R ES E A R C H Open Access
Effect of Eucalyptus expansion on surface
runoff in the central highlands of Ethiopia
, Boniface P. Mbilinyi
, Henry F. Mahoo
and Mulugeta Lemenih
Introduction: Land use/land cover change can affect the ecological processes of an area such as hydrological
cycle. The change in the condition of water resources of an area could be a good indicator of changes in
ecosystem function as a result of altered land use/land cover. Eucalyptus expansion in central Ethiopia is one of the
recent land use/land cover changes causing controversy on its potential ecological effect. This study was designed
to evaluate effects of three adjacent land uses/land covers, i.e. cultivated land, grassland and Eucalyptus woodlot on
surface runoff in Meja River watershed, central Ethiopia.
Methods: The rainfall amount at each study catchment was collected using the rain gauge installed to record daily
rainfall amount. The three land use/land cover types in each study catchment were selected for comparison as
treatments. Four replications of each land use/land cover were used forming a total of 12 runoff plots. The rainfall
and runoff data were collected twice a day for 91 days.
Results: The study found that land use/land cover significantly affects surface runoff generated from the plots.
Higher runoff was recorded from cultivated land. There was no significant difference on runoff volume between
grassland and Eucalyptus woodlot.
Conclusions: This shows that expansion of Eucalyptus on grassland could not have significant impact on surface
runoff generation but if planted on previously farmland could reduce surface runoff.
Keywords: Cultivated land, Grassland, Runoff plots, Land use, Meja River watershed
Sustainable land management is an important key to the
increasing land productivity, better livelihoods and im-
proved ecosystem health (Liniger et al. 2011). Factors
that lead to land degradation are population pressure,
overgrazing, deforestation, crop cultivation expansion on
steep slope and severe soil loss in Ethiopia (Bishaw 2001;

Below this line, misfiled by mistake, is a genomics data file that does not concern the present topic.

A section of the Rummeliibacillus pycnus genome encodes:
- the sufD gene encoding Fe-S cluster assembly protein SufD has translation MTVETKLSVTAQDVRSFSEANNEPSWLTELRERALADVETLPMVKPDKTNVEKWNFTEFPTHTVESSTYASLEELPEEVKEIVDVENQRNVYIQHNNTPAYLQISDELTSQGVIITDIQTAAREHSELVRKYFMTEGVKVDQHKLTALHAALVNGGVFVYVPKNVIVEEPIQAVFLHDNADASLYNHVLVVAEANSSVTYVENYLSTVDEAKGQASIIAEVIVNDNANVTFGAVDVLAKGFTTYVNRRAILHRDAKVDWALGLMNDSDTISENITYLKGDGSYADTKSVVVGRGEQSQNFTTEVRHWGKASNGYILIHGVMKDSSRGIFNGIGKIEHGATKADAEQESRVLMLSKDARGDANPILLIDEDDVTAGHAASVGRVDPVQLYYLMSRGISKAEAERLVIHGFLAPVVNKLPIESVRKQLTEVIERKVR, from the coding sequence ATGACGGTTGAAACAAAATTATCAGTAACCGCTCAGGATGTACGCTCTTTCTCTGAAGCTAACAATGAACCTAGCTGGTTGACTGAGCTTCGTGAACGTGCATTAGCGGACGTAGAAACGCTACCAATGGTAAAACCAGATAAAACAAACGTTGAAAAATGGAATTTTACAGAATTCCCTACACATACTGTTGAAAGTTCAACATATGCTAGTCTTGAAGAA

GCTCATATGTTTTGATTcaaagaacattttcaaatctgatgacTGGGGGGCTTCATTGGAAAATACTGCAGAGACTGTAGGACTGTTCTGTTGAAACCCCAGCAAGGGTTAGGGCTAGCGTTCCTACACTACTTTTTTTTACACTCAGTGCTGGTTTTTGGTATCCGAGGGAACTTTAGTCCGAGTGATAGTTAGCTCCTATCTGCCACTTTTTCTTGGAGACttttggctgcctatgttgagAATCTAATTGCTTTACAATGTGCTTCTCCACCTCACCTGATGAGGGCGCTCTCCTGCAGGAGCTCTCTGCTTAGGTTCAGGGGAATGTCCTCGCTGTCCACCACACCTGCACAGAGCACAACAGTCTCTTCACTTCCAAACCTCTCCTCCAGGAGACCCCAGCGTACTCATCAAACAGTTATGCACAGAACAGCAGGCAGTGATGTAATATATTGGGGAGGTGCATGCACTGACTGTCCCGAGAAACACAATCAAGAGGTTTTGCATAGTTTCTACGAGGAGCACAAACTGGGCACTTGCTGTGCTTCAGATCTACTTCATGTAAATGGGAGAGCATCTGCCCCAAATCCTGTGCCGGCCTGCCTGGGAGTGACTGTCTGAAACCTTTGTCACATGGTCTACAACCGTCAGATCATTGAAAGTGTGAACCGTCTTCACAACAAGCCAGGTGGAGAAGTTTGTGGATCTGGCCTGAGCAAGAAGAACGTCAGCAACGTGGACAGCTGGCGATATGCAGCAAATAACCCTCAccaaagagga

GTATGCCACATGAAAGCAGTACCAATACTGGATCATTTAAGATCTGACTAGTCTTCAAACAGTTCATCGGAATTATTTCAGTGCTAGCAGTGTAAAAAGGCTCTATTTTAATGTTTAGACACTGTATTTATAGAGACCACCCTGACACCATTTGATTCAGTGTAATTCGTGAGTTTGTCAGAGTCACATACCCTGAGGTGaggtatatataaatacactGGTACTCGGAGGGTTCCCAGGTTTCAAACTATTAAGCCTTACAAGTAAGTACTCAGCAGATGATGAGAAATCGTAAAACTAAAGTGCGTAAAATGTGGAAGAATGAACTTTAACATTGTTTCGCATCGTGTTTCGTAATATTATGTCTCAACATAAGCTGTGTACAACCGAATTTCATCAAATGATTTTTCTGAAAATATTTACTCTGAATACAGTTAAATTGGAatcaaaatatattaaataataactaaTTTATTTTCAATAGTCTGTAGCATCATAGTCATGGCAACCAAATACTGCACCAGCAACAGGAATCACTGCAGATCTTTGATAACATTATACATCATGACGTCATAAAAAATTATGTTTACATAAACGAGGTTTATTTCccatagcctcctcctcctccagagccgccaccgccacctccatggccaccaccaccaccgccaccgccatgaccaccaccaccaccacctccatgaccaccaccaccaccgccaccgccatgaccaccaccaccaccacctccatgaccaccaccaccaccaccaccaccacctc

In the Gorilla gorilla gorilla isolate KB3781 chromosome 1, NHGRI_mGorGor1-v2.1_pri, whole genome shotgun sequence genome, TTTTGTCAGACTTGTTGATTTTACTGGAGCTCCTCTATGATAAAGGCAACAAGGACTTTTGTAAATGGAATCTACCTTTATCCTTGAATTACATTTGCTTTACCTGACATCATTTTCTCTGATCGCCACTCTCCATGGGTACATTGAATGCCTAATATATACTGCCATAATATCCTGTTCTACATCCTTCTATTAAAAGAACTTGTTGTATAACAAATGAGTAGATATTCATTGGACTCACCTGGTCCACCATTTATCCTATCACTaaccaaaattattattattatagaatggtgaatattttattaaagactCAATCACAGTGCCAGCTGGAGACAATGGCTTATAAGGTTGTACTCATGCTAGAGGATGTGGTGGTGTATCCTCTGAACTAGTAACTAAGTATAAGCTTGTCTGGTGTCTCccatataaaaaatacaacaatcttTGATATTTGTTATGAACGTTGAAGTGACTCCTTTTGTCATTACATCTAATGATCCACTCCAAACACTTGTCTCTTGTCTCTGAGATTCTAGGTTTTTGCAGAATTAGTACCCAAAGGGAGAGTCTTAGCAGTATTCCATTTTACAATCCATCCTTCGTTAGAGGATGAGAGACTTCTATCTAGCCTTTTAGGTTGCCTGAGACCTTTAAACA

Taddese 2001; Tamene and Vlek 2008; Hurni et al. 2010;
Gashaw et al. 2014). Land management is about explor-
ing existing and possible land use/land cover (LULC)
and making decision on choosing to implement the one
that ensure sustainable production (UNEP 2014). Such
decisions could directly affect ecosystem functions and
services and alter condition of ecosystem resources such
as soil, water, flora and fauna (Lemenih 2004; Maitima et
al. 2009). Decision makers, therefore, need to carefully
weigh the trade-off between increasing productivity on
the one hand and loss of other ecosystem functions and
services on the other.
In Ethiopia, land degradation had begun with the
emergence of cultivation thousand years ago (Hurni
1990; Yirdaw 1996). Ethiopia is recognized for its land
resource degradation, food insecurity, which has defor-
estation and forest degradation as its root causes
(Bishaw 2001; Hurni 1990; Tamene and Vlek 2008).
Various studies have shown changes in LULC, with most
of the changes being the expansion of cultivated land,
the increment of bare land, decline in forest areas and
reduction in grazing land (Dwivedi et al. 2005; Haile et
al. 2010; Kidane et al. 2012). The expansion of Eucalyp-
tus woodlots and plantation are also observed in the
highlands of Ethiopia (Jenbere et al. 2012; Chanie et al.
2013; Jaleta et al. 2016a). These dynamics in LULC have
direct and indirect impact on soil and water resources of
* Correspondence: firstname.lastname@example.org
Department of Engineering Sciences and Technology, Sokoine University of
Agriculture, P.O.Box 3003, Morogoro, Tanzania
Full list of author information is available at the end of the article
© The Author(s). 2017 Open Access This article is distributed under the terms of the Creative Commons Attribution 4.0
International License (http://creativecommons.org/licenses/by/4.0/), which permits unrestricted use, distribution, and
reproduction in any medium, provided you give appropriate credit to the original author(s) and the source, provide a link to
the Creative Commons license, and indicate if changes were made.
Jaleta et al. Ecological Processes (2017) 6:1